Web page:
In society today people are mobile. There are an increasing number of people who choose to live and work in different cities in all parts of the world. They may own property in a number of places. A person may die intestate in one jurisdiction leaving property in other states and territories – so what intestacy rules apply?
Traditionally speaking the applicable rules regarding intestacy are those where a person is living at the date of death (in relation to their personal property); however what happens to a persons real estate holdings is determined according to the Lex loci rei sitae (usually shortened to lex situs) – the law where the property is located.
Where a person dies owning land in a foreign country and land in an Australian state, the common law rule (that applies in some jurisdictions) is that you cannot bring a court action in relation to foreign property.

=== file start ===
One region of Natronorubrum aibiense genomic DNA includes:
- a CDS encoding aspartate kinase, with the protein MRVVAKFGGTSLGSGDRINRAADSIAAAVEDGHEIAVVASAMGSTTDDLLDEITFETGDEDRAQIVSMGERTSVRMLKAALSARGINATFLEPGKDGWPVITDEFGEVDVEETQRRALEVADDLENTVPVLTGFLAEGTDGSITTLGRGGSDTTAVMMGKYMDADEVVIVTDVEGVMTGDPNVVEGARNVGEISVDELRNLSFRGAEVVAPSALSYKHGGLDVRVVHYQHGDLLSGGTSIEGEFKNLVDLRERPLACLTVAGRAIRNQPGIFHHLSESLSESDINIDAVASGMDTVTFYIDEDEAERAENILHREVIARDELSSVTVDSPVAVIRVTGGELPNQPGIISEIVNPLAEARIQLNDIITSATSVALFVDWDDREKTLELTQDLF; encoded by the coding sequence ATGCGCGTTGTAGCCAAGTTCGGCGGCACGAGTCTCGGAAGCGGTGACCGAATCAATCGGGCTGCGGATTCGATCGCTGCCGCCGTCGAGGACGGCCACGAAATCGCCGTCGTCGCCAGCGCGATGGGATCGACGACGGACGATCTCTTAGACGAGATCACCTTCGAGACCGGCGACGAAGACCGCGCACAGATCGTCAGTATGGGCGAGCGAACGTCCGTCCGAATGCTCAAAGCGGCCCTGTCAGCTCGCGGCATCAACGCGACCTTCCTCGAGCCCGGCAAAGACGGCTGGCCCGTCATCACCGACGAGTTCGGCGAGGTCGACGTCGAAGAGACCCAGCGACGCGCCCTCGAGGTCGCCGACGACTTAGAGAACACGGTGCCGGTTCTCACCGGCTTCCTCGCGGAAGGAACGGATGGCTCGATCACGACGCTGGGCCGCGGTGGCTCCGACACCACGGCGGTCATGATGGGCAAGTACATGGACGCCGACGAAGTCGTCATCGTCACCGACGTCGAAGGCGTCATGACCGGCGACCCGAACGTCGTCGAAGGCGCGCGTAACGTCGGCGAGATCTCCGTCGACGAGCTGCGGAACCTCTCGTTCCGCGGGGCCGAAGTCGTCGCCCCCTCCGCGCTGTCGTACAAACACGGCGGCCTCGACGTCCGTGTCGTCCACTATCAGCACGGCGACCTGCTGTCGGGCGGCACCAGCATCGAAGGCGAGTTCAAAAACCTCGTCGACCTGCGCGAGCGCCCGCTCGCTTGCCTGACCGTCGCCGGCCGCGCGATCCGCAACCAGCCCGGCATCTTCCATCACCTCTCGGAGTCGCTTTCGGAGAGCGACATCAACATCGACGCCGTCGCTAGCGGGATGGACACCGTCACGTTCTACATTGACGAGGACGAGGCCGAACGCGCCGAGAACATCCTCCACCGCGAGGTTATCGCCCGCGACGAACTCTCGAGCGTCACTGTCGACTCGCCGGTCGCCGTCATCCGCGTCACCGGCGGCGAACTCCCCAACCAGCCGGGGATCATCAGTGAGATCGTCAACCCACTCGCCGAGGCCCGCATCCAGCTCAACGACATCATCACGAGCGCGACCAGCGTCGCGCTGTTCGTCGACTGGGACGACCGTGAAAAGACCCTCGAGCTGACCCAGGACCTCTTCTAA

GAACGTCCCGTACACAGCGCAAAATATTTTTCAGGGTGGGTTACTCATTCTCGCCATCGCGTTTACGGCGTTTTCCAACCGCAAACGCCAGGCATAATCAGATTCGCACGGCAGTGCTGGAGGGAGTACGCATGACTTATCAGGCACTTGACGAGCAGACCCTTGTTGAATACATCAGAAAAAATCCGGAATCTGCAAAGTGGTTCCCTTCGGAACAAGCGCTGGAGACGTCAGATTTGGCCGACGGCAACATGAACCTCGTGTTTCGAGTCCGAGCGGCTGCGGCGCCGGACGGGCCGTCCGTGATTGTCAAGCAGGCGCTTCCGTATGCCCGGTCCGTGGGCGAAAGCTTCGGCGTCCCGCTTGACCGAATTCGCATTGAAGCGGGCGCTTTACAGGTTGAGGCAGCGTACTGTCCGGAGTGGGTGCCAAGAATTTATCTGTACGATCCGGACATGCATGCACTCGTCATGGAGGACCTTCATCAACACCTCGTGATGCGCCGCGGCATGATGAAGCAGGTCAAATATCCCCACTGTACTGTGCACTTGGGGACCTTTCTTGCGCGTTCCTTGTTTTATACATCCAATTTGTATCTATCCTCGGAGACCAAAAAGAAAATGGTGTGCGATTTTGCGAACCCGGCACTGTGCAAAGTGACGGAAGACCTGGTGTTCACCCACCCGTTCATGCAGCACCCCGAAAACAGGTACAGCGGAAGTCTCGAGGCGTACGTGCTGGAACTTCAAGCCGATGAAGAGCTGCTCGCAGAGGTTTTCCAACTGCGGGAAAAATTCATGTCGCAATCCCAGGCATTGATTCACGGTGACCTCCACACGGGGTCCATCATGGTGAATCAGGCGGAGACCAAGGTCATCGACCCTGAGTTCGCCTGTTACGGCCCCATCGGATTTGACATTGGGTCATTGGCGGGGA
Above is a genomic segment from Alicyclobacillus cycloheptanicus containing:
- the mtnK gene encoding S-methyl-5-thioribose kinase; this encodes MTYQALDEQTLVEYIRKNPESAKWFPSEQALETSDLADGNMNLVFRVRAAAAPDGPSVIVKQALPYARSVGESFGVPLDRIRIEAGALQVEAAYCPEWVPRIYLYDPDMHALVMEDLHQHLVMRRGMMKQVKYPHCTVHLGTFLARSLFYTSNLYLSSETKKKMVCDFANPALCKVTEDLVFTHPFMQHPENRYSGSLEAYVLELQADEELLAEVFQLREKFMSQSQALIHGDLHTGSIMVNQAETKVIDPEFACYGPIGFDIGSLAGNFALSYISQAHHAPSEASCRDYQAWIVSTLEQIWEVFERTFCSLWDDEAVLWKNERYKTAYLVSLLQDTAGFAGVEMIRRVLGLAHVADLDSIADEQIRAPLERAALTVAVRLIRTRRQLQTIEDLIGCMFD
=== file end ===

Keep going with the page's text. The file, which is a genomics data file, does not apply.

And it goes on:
Generally Courts hold that a Will may be regarded as valid if it was considered to be valid in the jurisdiction where the Will maker was a citizen, lived, or where the Will was executed- either at the date of the Will maker died or the date the Will was created.
If you have a valid Will courts accept that it is governed by the law that the Will maker intended to govern it. A court will presume that the law where the Will maker made the Will shall apply to their property – both personal and real estate – unless the Will maker has indicated otherwise.
Within a country like Australia if you were to die intestate the laws of each state would apply to your real estate holdings. If on the other hand you own property in different overseas jurisdictions it could cause further problems to your loved ones. The best way to ensure that your estate is divided the way that you want it to be is to make a Will and to keep it updated.